This time, there was an incredible amount of big fish in the salmon ladder and we even saw a seal too.

After looking at the animals, we went to pump up a boat and a kayak and set out on the river. It was awesome to just row and drift between all these other big boats and ships. Getting into the lock was no problem and it was a lot of fun to slowly start sinking with the water that they let out and then be ready to leave and row out into the Pacific Ocean. There were beautiful houses along the shore but unfortunately nobody was having a bbq-party and wanted to spontaneously invite us.

Fountain at Seattle Center

Fountain at Seattle Center

At some point we decided to turn around and row back. To our dismay, the lights now were on red and we had to wait around until they opened the locks again. While we waited, a bigger, expensive boat invited us to come aboard and so we climbed onto the boat and lifted our rafts on it as well. It was nice to be on the boat and not to have to do anything anymore but everybody in this group wanted to prove to us that they were the one in charge and therefore the mood on our little boats had actually been much better.

Finally, it was our turn to get into the lock and we were slowly lifted back up into the river. The boat we were hitchhiking on kindly drove us close to where we parked the car and from there we rowed back ashore.

On the way back to Seattle, Bennett stopped at the man under the bridge. That’s a statue of a giant troll under a bridge. I thought that was really cool.


On Thursday, I met up with the couchsurfers from the day before to go to the art museum. It’s donation based and so we only had to pay a dollar to get in.

After that, I separated from the group who wanted to do the funmap. I went to have lunch at the busy Pike Market. I found the best yoghurt I’ve ever had outside of Switzerland at the Greek Yoghurt corner and I bought two more bagels because they are just so delicious here.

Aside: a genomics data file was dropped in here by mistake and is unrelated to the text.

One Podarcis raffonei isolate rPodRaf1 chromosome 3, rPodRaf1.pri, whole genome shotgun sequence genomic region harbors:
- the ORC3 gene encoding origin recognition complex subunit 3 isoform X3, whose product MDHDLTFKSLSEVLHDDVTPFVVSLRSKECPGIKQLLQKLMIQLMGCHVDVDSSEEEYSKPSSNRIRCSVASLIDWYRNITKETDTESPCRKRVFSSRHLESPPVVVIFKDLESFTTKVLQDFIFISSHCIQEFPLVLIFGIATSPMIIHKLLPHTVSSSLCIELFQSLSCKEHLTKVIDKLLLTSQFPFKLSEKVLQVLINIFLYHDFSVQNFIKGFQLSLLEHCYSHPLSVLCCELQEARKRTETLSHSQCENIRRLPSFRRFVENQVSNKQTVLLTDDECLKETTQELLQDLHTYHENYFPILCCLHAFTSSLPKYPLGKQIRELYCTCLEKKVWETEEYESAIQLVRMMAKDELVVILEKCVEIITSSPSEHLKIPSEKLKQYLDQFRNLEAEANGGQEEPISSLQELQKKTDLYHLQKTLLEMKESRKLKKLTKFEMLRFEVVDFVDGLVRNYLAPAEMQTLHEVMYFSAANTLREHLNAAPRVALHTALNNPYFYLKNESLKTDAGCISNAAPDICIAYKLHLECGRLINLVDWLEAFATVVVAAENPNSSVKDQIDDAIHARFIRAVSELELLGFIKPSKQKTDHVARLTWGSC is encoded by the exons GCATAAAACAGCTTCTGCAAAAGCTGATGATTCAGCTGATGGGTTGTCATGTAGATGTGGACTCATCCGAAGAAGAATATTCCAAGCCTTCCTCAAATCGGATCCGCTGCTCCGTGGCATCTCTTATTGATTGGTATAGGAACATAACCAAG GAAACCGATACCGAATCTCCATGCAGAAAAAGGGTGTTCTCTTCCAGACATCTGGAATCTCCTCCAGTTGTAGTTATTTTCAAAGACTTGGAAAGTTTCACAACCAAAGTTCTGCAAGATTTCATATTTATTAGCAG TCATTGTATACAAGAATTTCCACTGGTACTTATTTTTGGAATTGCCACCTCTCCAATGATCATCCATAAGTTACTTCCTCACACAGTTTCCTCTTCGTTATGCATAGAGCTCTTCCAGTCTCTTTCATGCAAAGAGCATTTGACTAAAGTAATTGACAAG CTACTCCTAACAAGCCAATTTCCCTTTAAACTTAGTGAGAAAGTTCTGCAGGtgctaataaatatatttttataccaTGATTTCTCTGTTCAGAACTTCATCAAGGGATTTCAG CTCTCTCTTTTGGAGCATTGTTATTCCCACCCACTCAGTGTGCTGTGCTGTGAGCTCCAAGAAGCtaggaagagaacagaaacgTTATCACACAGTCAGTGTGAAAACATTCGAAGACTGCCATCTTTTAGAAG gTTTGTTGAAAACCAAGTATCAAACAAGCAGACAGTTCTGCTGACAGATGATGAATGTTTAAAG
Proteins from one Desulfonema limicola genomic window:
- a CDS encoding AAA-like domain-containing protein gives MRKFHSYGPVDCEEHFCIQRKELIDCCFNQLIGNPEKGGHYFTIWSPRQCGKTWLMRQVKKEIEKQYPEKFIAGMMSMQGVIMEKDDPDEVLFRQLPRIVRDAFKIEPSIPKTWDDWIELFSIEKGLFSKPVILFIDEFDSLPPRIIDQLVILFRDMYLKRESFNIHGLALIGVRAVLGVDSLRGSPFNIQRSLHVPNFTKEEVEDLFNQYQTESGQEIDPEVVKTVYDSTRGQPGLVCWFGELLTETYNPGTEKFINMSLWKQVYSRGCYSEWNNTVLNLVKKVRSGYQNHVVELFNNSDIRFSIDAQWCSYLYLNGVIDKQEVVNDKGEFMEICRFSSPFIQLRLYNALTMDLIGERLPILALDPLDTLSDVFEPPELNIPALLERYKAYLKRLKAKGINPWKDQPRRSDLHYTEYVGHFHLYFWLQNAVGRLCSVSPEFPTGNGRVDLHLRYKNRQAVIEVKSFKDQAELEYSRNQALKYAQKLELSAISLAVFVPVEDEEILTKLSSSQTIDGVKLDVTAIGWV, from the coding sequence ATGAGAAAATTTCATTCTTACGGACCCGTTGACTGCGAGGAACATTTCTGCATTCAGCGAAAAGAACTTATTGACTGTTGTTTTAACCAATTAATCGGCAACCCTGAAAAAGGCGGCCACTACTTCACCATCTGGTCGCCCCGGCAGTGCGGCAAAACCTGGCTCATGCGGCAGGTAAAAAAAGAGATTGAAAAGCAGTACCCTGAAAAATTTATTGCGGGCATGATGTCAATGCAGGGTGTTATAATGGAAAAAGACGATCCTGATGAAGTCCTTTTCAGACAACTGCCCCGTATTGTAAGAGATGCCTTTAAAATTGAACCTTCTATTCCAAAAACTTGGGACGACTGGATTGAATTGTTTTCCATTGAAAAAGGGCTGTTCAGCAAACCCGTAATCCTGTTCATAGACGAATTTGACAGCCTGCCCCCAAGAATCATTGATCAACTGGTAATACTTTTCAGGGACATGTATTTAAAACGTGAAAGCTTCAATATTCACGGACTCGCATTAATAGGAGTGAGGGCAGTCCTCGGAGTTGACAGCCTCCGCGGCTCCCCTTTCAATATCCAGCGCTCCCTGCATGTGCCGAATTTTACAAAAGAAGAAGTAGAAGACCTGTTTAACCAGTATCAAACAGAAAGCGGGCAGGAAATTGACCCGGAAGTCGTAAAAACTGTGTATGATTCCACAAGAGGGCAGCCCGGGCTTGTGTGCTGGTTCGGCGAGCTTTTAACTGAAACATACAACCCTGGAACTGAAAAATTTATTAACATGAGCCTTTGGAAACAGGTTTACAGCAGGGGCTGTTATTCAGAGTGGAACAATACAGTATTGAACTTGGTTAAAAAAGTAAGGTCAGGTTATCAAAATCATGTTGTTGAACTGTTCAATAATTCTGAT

Then, I made my way to the EMP museum. It cost 19$ but it was absolutely worth it. They had an exhibition about fantasy stories and horror films and I could put on a cloak of invisibility. It was awesome. The top floors were filled with exhibitions about music and musicians. Did you know that Nirvana, Pearl Jam, Jimmy Hendrix and Macklemore are all from Seattle?! So much musical talent here!!! The facts to read were extremely interesting but there were also a lot of fun stations to interact with. It came very close to the ACMI film museum in Melbourne, which I absolutely loved.

From there, I strolled back through town to the other end where my hosts live. I first needed to eat the remaining part of my Ben&Jerry’s when I finally made it up the hills.


Unfortunately, it was already time to pack my suitcase again. On the last morning in Seattle, Bennett and the girl from Washington picked me up again. We quickly stopped at the library to look at the awesome building and take the elevator to the platform on the 10th floor.